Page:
A scene of a dog lying next to their owner’s grave is heartbreaking. For most people, such a poignant sight is irrefutable proof that the dog misses their owner and mourns their loss. However, it’s more unusual to see a cat do the same thing. So, how do cats react when their human, feline, or other pet companion passes away?
According to several pet owner surveys, cats do exhibit behavioral and territorial changes after the loss of another companion, but whether they truly understand what “death” represents is unclear. However, there are indications that cats do react to the sudden absence of a loved one. Paying attention to these signs can be a good start in helping your feline cope with their loss.
Signs of Grief in Cats
When cats lose a companion, whether animal or human, they can change their behavior in several ways:
What Research Says About Grief in Cats
The loss of a pet is a painful experience for any owner. However, given the elusive and independent nature of cats, it’s harder to know how these animals might be affected by such a loss.
That said, a 1996 survey by the American Society for the Prevention of Cruelty to Animals (ASPCA) shed a bit of light on how cats can react when they lose a companion.1 The most common sign of grief reported by owners was a change in vocalizations (louder and more frequent meows). Other bereavement signs included loss of appetite, disruption of sleep patterns, and increased demand for affection and attention.
Furthermore, in 2016, the Royal Society for the Prevention of Cruelty to Animals (RSPCA) conducted surveys of pet owners to identify the most common signs of grief in cats and dogs.2 The results of these were much the same as those obtained by the ASPCA: Cats increased the frequency and volume of their vocalizations after the death of a companion, demanded more attention from their owners, and spent more time in the deceased’s favorite place in the house.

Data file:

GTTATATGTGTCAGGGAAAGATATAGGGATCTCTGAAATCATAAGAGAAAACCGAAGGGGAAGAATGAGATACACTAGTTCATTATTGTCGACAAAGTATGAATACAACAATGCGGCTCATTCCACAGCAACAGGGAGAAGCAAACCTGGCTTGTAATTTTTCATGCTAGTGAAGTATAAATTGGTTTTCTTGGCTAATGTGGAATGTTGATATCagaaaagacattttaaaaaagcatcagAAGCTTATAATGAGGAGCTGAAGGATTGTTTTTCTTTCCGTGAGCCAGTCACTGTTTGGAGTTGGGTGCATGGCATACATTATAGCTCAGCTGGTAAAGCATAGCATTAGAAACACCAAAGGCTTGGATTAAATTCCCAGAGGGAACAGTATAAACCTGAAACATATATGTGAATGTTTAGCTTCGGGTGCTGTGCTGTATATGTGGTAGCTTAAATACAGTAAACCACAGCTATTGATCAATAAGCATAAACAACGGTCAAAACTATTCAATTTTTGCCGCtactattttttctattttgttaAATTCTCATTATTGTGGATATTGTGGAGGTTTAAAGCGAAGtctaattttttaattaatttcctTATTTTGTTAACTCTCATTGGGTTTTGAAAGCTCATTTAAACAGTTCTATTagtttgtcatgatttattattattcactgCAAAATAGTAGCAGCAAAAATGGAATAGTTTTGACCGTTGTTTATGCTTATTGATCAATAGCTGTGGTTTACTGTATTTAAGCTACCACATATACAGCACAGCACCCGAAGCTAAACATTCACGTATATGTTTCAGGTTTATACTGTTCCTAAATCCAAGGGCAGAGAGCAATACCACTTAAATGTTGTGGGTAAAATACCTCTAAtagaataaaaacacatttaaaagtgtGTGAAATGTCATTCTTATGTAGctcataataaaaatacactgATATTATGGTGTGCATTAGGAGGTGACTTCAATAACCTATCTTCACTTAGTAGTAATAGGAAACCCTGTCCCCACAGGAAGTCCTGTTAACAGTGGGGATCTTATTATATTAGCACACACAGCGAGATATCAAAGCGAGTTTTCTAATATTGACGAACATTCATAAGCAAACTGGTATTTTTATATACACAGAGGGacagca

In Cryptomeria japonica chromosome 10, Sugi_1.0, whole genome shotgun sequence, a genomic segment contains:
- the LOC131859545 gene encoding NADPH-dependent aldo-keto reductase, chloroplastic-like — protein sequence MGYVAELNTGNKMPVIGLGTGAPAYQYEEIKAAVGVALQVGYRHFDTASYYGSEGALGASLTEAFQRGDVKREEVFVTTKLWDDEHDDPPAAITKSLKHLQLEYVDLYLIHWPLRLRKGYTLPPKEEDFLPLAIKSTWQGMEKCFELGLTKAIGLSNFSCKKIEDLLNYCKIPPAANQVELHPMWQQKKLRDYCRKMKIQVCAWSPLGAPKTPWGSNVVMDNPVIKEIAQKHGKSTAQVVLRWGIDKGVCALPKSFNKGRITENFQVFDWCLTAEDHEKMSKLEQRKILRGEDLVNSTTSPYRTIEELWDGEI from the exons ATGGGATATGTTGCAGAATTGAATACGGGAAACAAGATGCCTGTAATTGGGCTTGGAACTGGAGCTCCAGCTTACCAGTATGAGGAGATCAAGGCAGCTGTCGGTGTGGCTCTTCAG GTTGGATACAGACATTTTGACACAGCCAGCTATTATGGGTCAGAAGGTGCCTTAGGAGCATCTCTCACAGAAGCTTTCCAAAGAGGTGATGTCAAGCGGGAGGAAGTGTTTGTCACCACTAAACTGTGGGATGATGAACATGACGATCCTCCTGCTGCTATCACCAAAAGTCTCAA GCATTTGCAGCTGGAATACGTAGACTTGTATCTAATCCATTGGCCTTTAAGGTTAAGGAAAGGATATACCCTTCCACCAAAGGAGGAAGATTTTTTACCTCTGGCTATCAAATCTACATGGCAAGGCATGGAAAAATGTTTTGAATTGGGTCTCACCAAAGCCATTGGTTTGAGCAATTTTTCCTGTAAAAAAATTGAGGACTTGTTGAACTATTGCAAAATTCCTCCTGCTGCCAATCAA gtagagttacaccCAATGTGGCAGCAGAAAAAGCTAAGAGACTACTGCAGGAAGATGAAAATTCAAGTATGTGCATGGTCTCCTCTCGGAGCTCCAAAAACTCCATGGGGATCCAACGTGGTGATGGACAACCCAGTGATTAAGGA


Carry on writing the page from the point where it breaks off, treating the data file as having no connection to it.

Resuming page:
The findings from these investigations show that pet owners associate changes in their cat’s behavior with the same changes that grieving humans often exhibit, suggesting that the loss of a companion has a real impact on the surviving cat.
Are These Behavior Changes Really Related to Grief?
There is research that suggests that cats are incapable of experiencing emotions such as grief,3 as this would require a sense of self and a concept of the past, present, and future. So, if cats seem to mourn the disappearance of their animal or human companions, this behavior could be explained by the fact that they can still smell the odor left by their deceased companion but can’t find them anywhere in the house. This absence could confuse cats, but nothing more. They are simply reacting to the pain and distress of their owners.
As mentioned by VCA Animal Hospitals,4 other experts suggest that behavioral changes in cats after losing a companion are mainly due to sudden alterations in their daily routine. For example, their feeding and play schedules may have been disrupted following the death of a human or animal companion, so the cat might just be upset because their schedule is off.
How to Help Your Cat Through the Loss of a Companion
Ultimately, it’s impossible to demonstrate whether cats grasp the concept of death. Still, there is enough evidence to suggest that the loss of a companion does impact them.
How Long Will My Cat Grieve?
How long your cat may show signs of grief varies with each individual. According to the RSPCA survey, the average duration of reported behavioral changes in cats was less than 6 months.
However, if you are concerned about your cat’s physical or emotional state, consult your veterinarian to make sure they don’t have an underlying medical condition.
Overcoming the loss of a loved one, whether animal or human, can be a long and painful process. Our pets are not immune to the difficult emotions generated by grief, though they may have different ways of coping with it. In any case, do not minimize the impact that the loss of a companion can have on your feline. Like you, they will need time, support, and love to get through this time.